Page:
With wall to wall Trump coverage in most English language media, important stories, especially ongoing ones, often fall by the wayside. This is especially true if the story is complicated, just look at the sensationalist and simplistic coverage of the recent ‘Yellow Vest’ protests in France.
Having said this, there are those stories, usually embarrassing to powerful interests, that probably wouldn’t get too much coverage, even without this distraction (and in the British context, the added diversion of the endless Brexit debate).
Starting on November 5th, a group claiming to be the hacktivist collective Anonymous dumped several troves of documents it claimed were stolen from a group in the UK called the Integrity Initiative. That this Anonymous faction could be a cut out for a Russian or other intelligence service that had pilfered the documents is a definite possibility.
Still, there was no official claim made by the Integrity Initiative that the documents were fake and the British Foreign Office, named as a funder of the group, has admitted that the amount of money claimed to have been coming from them int the organization’s coffers is accurate.
The ‘About’ page on the Integrity Initiative’s website explains the group and its goals thus, “We are a network of people and organizations from across Europe dedicated to revealing and combating propaganda and disinformation. Our broader aim is also to educate on how to spot disinformation and verify sources. This kind of work attracts the extremely hostile and aggressive attention of disinformation actors, like the Kremlin and its various proxies, so we hope you understand that our members mostly prefer to remain anonymous.”
The latter sentence about maintaining anonymity might remind some readers of another group based in the U.S. called Prop or Not, which was most active shortly after the 2016 presidential election. This group of mostly anonymous contributors also claimed the need to hide the identities of its members to fight Russian ‘disinformation’ (at its simplest, misinformation is accidental, while disinformation is intentional) and released a very mixed list of alternative media outlets it accused of either being dupes of Russian intelligence or active proxies for it.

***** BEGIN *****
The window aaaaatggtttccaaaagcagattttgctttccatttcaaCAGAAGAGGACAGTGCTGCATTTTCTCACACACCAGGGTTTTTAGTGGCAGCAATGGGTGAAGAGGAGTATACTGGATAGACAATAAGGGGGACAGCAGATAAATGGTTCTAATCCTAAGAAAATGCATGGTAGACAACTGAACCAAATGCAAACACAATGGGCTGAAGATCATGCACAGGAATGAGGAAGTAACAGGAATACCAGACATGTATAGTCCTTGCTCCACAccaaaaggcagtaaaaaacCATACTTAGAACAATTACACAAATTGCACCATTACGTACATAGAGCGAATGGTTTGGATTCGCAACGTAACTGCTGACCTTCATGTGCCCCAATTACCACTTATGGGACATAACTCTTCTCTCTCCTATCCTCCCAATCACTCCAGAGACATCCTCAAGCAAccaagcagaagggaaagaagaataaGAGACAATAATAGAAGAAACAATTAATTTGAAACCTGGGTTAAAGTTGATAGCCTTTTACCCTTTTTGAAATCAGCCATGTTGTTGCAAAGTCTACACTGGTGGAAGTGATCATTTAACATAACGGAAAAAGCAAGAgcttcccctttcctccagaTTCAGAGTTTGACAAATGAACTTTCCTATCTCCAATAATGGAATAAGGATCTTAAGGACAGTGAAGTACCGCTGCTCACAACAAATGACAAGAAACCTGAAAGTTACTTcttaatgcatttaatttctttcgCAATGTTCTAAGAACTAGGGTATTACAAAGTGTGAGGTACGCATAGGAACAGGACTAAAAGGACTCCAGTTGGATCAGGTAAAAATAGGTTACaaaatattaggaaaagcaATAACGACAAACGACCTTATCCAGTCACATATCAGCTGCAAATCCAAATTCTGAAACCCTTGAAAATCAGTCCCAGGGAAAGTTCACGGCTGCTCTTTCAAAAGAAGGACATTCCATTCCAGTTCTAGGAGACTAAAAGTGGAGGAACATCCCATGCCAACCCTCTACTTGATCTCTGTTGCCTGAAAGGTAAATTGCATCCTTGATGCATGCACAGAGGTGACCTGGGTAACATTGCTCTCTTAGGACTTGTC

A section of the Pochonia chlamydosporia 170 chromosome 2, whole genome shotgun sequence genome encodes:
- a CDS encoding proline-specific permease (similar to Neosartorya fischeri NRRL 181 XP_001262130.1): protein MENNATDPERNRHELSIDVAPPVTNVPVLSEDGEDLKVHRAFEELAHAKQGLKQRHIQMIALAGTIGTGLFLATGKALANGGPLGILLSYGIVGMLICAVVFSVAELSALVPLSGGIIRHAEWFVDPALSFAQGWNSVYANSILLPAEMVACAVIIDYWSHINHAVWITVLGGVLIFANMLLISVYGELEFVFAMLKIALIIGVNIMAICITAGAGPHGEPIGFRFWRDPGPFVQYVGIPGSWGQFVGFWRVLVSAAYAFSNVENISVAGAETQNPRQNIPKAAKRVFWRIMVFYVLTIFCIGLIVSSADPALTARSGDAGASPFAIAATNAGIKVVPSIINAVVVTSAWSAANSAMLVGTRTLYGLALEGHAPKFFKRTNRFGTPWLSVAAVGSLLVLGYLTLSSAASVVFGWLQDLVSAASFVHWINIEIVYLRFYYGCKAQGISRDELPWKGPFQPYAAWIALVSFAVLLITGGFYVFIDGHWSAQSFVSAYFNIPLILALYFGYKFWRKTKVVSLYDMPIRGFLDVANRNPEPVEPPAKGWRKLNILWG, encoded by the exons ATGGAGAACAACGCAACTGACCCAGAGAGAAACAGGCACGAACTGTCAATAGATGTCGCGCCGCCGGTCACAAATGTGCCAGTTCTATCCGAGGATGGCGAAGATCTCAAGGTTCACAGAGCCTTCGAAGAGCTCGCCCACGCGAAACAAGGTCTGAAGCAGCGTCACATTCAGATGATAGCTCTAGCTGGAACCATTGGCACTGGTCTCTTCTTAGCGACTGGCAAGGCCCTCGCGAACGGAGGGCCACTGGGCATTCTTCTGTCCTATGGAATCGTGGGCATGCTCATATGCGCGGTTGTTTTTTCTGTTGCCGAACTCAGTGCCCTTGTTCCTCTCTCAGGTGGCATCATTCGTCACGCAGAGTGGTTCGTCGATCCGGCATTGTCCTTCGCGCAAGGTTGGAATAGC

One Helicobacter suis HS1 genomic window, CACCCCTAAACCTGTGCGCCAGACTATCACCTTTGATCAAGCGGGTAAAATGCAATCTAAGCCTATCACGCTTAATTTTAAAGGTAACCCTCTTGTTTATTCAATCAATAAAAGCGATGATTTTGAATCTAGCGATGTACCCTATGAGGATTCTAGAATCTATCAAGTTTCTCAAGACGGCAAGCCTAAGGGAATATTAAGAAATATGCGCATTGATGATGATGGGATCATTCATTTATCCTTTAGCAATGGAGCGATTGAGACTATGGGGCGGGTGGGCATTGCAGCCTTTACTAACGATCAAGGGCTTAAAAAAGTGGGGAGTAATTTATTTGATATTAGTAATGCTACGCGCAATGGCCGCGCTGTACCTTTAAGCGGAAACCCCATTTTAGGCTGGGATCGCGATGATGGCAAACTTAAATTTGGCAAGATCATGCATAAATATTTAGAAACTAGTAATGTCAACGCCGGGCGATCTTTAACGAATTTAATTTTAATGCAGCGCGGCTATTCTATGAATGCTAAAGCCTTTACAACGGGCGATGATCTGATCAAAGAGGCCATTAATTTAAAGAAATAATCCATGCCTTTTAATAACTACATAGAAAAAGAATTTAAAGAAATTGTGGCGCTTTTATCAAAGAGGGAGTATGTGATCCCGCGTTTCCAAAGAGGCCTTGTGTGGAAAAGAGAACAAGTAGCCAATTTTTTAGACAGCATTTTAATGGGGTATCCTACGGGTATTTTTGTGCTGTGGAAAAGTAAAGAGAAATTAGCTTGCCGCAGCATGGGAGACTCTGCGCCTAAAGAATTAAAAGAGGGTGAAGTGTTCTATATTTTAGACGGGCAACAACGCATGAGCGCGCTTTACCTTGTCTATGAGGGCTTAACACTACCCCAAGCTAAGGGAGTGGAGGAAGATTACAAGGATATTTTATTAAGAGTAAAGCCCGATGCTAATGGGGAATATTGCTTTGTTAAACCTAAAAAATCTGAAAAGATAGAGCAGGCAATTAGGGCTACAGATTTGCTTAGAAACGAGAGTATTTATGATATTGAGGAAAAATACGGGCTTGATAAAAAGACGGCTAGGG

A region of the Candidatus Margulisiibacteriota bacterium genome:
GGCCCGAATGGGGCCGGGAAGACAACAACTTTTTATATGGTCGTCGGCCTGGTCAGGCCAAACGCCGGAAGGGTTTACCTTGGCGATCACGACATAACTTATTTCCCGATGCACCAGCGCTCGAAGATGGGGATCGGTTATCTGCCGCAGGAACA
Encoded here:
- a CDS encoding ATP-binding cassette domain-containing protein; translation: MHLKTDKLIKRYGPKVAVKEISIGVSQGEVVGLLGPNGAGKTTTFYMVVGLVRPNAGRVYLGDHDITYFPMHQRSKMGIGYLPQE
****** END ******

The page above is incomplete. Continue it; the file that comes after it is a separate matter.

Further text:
The first mainstream notice given to the Integrity Initiative documents appears to have been in the U.K. Sunday Mail more than a month later, which reported on the group after the Initiative’s Twitter feed was shown attacking opposition leader Jeremy Corbyn and his aide Seamus Milne as serving Kremlin interests.
The Initiative called Corbyn a ‘useful idiot’ for the Kremlin. The same tweet went on to slander him in no uncertain terms, comparing his long history of anti-imperialism with taking money from a foreign government, saying, “His open visceral anti-Westernism helped the Kremlin cause, as surely as if he had been secretly peddling Westminster tittle-tattle for money.”
After the Initiative attacked the leader of the Her Majesty’s opposition using similar tactics to those the Kremlin is repeatedly accused of using to interfere in British politics, U.K. Foreign Office Minister Alan Duncan insisted that the group’s social media feeds were not being paid for from the more than $2.5 million USD in funding being disbursed by his office to the organization.
Anecdotally, as someone who regularly watches the BBC and Channel 4 news shows, I saw no reference at all to the the leaked documents and what they revealed about the Integrity Initiative or even the problem exposed by the tweets about Corbyn, which it’s important to reiterate could be seen as interference in U.K. politics by a group funded by its own Conservative government.
The Integrity Initiative is itself a subsidiary of a think tank, the rather self importantly named Institute for Statecraft, which seems to revel in obscurity and gives as its official address what appears to be an abandoned mill in Scotland. The leaks do reveal however, that some of those associated with the Initiative are connected to the British military or military intelligence.